Sherlock’s Women:

The Good and the Bad

I was continuing my journey through my imposing edition of The Complete Sherlock Holmes when I realized my mind could not stop making links between the original texts and BBC’s hit series Sherlock. While I may enjoy one and the other, the lack of female characters frustrates me in both mediums. This text will not be a critique that stops at the number of female characters or its Bechdel test result. No, the goal is to share my thoughts on the challenges and difficulties of adapting to our modern age a Victorian character with towering popularity such as Sherlock Holmes.

In the numerous tales of Sherlock Holmes, there are almost no recurring female characters, except Mrs. Hudson who is associated with domesticity. The women in Sherlock Holmes’s adventures are mostly victims and pawns to men. Women are not villains. If they commit any crime, it is always an act of defense vis-à-vis society or the individuals who abuse them. In other words, these female characters do not act, but react to male characters. Moreover, the crimes Sherlock investigates, when involving women, are mostly crimes of passion, possession, or jealousy. In these tales, sadly, women are almost always perceived as objects to be possessed, tamed, or secured. Even when loved, women are perceived as possessions:

“I tell you, there was never a man in his world loved a woman more than I loved her. I had a right to her. She was pledged to me years ago. Who was this Englishman that he should come between us? I tell you that I had the first right to her, and that I was only claiming my own.” – The Adventure of the Dancing Men

Even if Watson’s narration describes a woman’s motives and possible thoughts, they are his projections of her. Let me rephrase: because Watson is the narrator of every tale involving Sherlock Holmes, readers always perceive his adventures through his eyes, never from a neutral point of view. It is clear from the texts that Watson sees women through the values of Victorian society: a woman’s worth is shown by the purity of her conduct, intentions, and moral attitudes. English women ought to be fragile and virtuous.

Sherlock Holme’s adventures do not stand alone. They are a part of a vast tradition of objectifying women in detective story. For a long time, women in these stories were dangerous, unreliable, and unpredictable. I could go as far as Simone de Beauvoir’s theories to explain that the women described in these stories were persistently perceived by men as Other: a double or deceptive image. Men projected upon them their desires, but also their fears which made them dangerous. (Le deuxième sexe)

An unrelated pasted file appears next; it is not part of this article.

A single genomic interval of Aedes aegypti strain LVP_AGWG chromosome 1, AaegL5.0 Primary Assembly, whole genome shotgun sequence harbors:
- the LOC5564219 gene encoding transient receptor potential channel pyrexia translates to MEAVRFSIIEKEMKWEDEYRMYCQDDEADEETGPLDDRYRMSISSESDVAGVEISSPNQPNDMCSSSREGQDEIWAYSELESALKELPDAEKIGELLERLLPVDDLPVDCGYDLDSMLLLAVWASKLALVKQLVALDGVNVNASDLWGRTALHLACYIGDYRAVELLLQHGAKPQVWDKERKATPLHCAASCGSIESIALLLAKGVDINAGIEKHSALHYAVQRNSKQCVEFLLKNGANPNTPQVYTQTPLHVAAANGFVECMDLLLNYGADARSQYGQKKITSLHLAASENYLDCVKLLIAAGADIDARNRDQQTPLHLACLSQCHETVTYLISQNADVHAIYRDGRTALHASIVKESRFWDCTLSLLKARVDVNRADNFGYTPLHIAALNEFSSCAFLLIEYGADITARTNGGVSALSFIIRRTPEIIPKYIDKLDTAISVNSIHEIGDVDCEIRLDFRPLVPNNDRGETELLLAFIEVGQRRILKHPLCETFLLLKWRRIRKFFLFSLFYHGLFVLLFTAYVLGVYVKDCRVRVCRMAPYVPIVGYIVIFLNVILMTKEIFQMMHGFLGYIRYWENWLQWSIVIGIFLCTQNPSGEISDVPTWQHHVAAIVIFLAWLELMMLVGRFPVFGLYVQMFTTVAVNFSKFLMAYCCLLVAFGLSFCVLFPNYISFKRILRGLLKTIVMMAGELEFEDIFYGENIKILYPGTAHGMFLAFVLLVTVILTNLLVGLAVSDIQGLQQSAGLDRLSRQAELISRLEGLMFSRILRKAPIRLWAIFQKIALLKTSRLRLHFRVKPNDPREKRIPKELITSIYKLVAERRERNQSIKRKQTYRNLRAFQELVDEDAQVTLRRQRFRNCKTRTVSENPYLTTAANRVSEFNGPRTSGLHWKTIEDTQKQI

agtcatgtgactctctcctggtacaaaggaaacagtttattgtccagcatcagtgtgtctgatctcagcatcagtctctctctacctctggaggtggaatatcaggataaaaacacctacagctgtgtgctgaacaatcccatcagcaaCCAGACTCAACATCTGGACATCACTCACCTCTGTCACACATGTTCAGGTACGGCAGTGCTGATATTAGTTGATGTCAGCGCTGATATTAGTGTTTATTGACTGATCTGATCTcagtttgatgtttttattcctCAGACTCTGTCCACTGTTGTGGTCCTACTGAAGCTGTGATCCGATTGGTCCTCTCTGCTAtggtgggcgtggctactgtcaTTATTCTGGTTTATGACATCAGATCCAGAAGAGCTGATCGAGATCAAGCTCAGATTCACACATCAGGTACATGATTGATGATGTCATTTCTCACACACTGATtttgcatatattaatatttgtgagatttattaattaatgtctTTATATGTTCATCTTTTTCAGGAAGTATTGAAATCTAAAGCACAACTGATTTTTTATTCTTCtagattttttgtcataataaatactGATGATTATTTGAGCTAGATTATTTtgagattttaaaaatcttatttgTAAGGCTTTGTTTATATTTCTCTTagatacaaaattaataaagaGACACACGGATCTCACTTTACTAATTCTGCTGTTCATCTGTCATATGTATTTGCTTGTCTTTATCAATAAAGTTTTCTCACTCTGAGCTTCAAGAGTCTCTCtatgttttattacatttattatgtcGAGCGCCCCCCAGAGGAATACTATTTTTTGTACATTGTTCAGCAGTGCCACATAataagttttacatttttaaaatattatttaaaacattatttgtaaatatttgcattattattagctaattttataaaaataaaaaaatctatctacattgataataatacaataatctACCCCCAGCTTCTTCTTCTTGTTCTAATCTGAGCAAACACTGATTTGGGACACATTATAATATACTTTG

The first part of this text gives us an overview of how female characters must have been a problematic subject when Gatiss and Moffat first started to work on their adaptation of the famous detective and his stories. From my point of view, they did an impressive work. Generally, the critics toward Sherlock‘s female characters are centered on their small number and the way they are defined by their relationship to male characters. For example, if we look at the series from the beginning, very little episodes pass the Bechdel test. Still, we have to keep two things in mind when addressing these critics: in the original texts, only Mrs. Hudson is a recurring female character and both main characters are male. For this reason, staying true to the texts while incorporating good female characters is not an easy thing. When changing too many elements, an adaptation can end up standing on its own. A good example of that would be the CBS’s adaptation Elementary in which Watson is a woman, and Holmes resents his father and is obsessed by Irene Adler. Even if critics have called Elementary fresh, purists, like me, find its efforts of modernization lack the excitement of Sherlock Holmes’s original tales. To remain faithful to the texts while having more than one recurring female character, Gatiss and Moffat have introduced Molly, Sally, and Sarah, and modified characters present in the canonical texts like Irene Adler, Mary Watson, and Mrs. Husdon. Let’s take a closer look at some of them.

The Good

Mrs. Hudson

The BBC’s version of Mrs. Hudson gave her a past which truly puts a little color onto the character. We now know that the late Mr. Hudson was a criminal who got arrested for murder to Mrs. Hudson’s relief. Their relationship was purely physical, to take her words, which did not seemed to stop him from cheating. Just like in the texts, she cares for Sherlock and John, and takes care of the housework, because it’s her work, and also because she’s a caring woman.

Mary Watson

Mary is an important character in the story The Sign of Four. John and Mary get married after the adventure concludes and, while she is sometimes named in other stories, she never plays an active role after that first appearance. Her character in the series is much more improved. She has a troubling past and is referred to, like Sherlock, as a sociopath. She tries to leave her past behind her, but is unable to given Magnussen’s plot against Sherlock. She is not afraid to kill and to take action if it means her survival and the happiness with John she so desperately desires. A great improvement from the canonical character which was typically feminine in her passivity and non-existing role in her husband’s adventures.